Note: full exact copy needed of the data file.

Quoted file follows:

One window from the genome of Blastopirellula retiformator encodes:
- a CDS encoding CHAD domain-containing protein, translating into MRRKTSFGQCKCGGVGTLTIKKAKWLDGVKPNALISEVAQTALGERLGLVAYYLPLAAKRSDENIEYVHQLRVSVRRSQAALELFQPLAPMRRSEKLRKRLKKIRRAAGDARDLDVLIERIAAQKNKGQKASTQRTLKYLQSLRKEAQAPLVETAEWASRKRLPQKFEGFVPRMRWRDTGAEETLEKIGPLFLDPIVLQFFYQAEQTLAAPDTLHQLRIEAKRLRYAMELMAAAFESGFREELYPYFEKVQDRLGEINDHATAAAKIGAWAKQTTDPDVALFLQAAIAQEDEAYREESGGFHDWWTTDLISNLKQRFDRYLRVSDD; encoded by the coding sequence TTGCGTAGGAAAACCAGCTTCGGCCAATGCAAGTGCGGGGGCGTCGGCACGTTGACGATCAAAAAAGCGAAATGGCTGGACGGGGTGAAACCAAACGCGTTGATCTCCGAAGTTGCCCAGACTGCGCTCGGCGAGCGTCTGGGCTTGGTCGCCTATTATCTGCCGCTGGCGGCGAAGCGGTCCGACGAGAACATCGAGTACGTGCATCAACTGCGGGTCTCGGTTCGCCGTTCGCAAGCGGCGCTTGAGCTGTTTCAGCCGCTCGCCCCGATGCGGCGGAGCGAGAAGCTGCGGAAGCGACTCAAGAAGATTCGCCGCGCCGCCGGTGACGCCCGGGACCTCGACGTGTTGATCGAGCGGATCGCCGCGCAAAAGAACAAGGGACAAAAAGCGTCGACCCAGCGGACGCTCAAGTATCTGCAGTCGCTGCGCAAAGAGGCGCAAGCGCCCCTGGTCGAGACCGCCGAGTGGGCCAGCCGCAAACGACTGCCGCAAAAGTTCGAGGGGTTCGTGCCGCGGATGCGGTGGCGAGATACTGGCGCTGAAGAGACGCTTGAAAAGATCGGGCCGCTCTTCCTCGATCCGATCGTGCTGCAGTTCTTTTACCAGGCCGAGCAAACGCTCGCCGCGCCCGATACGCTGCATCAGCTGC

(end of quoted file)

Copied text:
One window from the genome of Blastopirellula retiformator encodes:
- a CDS encoding CHAD domain-containing protein, translating into MRRKTSFGQCKCGGVGTLTIKKAKWLDGVKPNALISEVAQTALGERLGLVAYYLPLAAKRSDENIEYVHQLRVSVRRSQAALELFQPLAPMRRSEKLRKRLKKIRRAAGDARDLDVLIERIAAQKNKGQKASTQRTLKYLQSLRKEAQAPLVETAEWASRKRLPQKFEGFVPRMRWRDTGAEETLEKIGPLFLDPIVLQFFYQAEQTLAAPDTLHQLRIEAKRLRYAMELMAAAFESGFREELYPYFEKVQDRLGEINDHATAAAKIGAWAKQTTDPDVALFLQAAIAQEDEAYREESGGFHDWWTTDLISNLKQRFDRYLRVSDD; encoded by the coding sequence TTGCGTAGGAAAACCAGCTTCGGCCAATGCAAGTGCGGGGGCGTCGGCACGTTGACGATCAAAAAAGCGAAATGGCTGGACGGGGTGAAACCAAACGCGTTGATCTCCGAAGTTGCCCAGACTGCGCTCGGCGAGCGTCTGGGCTTGGTCGCCTATTATCTGCCGCTGGCGGCGAAGCGGTCCGACGAGAACATCGAGTACGTGCATCAACTGCGGGTCTCGGTTCGCCGTTCGCAAGCGGCGCTTGAGCTGTTTCAGCCGCTCGCCCCGATGCGGCGGAGCGAGAAGCTGCGGAAGCGACTCAAGAAGATTCGCCGCGCCGCCGGTGACGCCCGGGACCTCGACGTGTTGATCGAGCGGATCGCCGCGCAAAAGAACAAGGGACAAAAAGCGTCGACCCAGCGGACGCTCAAGTATCTGCAGTCGCTGCGCAAAGAGGCGCAAGCGCCCCTGGTCGAGACCGCCGAGTGGGCCAGCCGCAAACGACTGCCGCAAAAGTTCGAGGGGTTCGTGCCGCGGATGCGGTGGCGAGATACTGGCGCTGAAGAGACGCTTGAAAAGATCGGGCCGCTCTTCCTCGATCCGATCGTGCTGCAGTTCTTTTACCAGGCCGAGCAAACGCTCGCCGCGCCCGATACGCTGCATCAGCTGC